Take Action: Write the title of your workshop, then jot down the 3 to 5 most important points you will make about this subject. Decide the order in which you will present them, and how you will present the information (slides, demonstrations, etc.). Then you can begin working on fleshing out the more in-depth details.
Marketing, Marketing, Marketing
“We put so much effort into organizing valuable information to help people, but you have to spend about the same amount of time, if not more, marketing and promoting your workshop as you did putting the workshop contents together!” – Maya Eid, CNP
Marketing and promoting your workshop is the most important part of the process. If you don’t get the word out, it won’t matter how awesome your content is, because you won’t have anyone to teach! Be ready to spend as much time on marketing your workshop as you do designing it.
You don’t need to have a million Instagram followers or a popular blog in order to market your workshop. You can leverage your personal network to get the word out.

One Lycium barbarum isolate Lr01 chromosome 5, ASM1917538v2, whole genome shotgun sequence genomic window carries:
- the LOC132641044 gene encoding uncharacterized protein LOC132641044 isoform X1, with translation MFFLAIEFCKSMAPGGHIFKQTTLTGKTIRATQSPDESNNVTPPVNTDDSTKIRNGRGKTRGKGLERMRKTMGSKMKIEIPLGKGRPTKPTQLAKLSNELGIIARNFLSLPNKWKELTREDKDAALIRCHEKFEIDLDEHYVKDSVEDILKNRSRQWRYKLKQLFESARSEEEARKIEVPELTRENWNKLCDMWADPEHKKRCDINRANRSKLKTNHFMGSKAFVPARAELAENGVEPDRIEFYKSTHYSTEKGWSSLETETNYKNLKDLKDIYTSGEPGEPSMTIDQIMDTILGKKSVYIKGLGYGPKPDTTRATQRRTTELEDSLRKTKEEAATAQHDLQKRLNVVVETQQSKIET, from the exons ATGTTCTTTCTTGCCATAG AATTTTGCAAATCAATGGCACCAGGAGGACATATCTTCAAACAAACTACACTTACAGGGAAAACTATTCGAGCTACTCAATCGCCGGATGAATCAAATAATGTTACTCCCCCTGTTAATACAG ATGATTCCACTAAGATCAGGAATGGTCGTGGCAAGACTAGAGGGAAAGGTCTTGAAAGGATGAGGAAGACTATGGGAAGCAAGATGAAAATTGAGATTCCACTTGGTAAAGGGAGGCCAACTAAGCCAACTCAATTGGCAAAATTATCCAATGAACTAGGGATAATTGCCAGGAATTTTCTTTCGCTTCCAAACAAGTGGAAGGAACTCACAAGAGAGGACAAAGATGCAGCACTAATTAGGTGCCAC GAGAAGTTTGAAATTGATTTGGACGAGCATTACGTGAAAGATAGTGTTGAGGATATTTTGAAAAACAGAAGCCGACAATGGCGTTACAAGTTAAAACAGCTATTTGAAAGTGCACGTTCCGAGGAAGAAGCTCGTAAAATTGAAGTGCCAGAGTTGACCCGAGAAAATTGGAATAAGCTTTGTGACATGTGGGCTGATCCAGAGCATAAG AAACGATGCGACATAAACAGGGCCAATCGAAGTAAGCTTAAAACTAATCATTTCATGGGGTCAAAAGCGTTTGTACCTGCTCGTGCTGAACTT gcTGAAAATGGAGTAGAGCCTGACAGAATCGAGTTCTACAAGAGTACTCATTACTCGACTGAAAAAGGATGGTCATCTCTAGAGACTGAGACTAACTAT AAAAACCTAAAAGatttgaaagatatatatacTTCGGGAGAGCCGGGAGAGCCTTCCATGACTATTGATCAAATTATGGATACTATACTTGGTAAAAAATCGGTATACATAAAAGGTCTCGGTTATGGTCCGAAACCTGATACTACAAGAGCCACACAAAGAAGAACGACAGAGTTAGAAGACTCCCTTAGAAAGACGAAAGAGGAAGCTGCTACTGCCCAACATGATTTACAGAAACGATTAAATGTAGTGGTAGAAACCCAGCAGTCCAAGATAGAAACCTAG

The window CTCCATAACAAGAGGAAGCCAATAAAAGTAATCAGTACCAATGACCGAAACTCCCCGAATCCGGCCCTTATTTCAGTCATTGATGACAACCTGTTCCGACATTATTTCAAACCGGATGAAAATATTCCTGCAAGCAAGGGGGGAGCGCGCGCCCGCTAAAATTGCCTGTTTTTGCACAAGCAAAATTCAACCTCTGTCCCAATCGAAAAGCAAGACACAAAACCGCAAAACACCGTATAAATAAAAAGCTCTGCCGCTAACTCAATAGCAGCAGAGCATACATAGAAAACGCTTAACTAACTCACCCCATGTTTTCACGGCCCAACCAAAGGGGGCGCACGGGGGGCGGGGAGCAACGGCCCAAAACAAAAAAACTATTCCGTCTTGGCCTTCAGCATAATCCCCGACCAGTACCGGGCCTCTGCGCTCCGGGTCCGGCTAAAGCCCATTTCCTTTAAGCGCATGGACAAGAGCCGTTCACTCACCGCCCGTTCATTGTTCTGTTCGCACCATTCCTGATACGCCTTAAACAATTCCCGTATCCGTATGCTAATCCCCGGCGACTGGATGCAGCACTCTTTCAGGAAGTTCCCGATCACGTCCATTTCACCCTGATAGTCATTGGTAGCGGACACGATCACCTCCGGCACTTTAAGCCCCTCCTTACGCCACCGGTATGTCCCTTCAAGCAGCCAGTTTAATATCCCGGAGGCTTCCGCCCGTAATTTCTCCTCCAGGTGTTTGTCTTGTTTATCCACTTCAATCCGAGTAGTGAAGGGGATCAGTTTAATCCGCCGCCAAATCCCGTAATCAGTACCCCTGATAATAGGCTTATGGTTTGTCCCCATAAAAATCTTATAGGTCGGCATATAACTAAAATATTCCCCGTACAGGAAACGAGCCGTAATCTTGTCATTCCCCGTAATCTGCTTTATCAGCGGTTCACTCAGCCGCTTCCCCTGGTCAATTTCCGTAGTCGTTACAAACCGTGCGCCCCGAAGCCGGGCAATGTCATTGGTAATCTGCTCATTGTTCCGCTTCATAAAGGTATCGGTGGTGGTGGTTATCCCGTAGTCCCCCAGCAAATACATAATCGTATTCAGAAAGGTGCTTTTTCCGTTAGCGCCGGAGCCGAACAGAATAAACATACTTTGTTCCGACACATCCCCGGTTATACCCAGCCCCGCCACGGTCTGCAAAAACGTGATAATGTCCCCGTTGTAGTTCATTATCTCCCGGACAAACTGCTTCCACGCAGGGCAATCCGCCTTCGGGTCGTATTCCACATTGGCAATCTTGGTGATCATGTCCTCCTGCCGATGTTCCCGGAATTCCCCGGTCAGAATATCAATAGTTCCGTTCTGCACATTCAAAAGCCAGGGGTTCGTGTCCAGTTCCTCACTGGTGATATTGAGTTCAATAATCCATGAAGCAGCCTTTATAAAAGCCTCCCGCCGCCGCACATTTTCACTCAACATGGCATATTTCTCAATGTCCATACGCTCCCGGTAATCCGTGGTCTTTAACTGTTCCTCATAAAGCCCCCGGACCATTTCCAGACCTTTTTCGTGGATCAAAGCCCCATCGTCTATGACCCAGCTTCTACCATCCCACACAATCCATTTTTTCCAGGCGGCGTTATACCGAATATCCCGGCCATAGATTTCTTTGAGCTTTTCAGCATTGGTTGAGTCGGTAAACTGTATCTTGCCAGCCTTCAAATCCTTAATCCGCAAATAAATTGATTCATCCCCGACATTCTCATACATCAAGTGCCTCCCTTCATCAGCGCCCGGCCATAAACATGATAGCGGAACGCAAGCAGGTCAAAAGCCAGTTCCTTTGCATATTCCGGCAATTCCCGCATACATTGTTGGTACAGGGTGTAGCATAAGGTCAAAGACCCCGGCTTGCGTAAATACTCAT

“Consider all the ways you can get your workshop marketed to the right people. Don't neglect relationships you have built with friends, family or others in your neighbourhood, as this is your first one and you are working on building your audience.
Create a visually appealing poster and send that to anyone you know so they can share it with their friends, and you can potentially hang it somewhere in the neighbourhood. Then share that poster on social media as well.
Don't forget to create a Facebook event and invite your friends, and encourage them to invite others and share." – Jaclyn Iriwn, CNP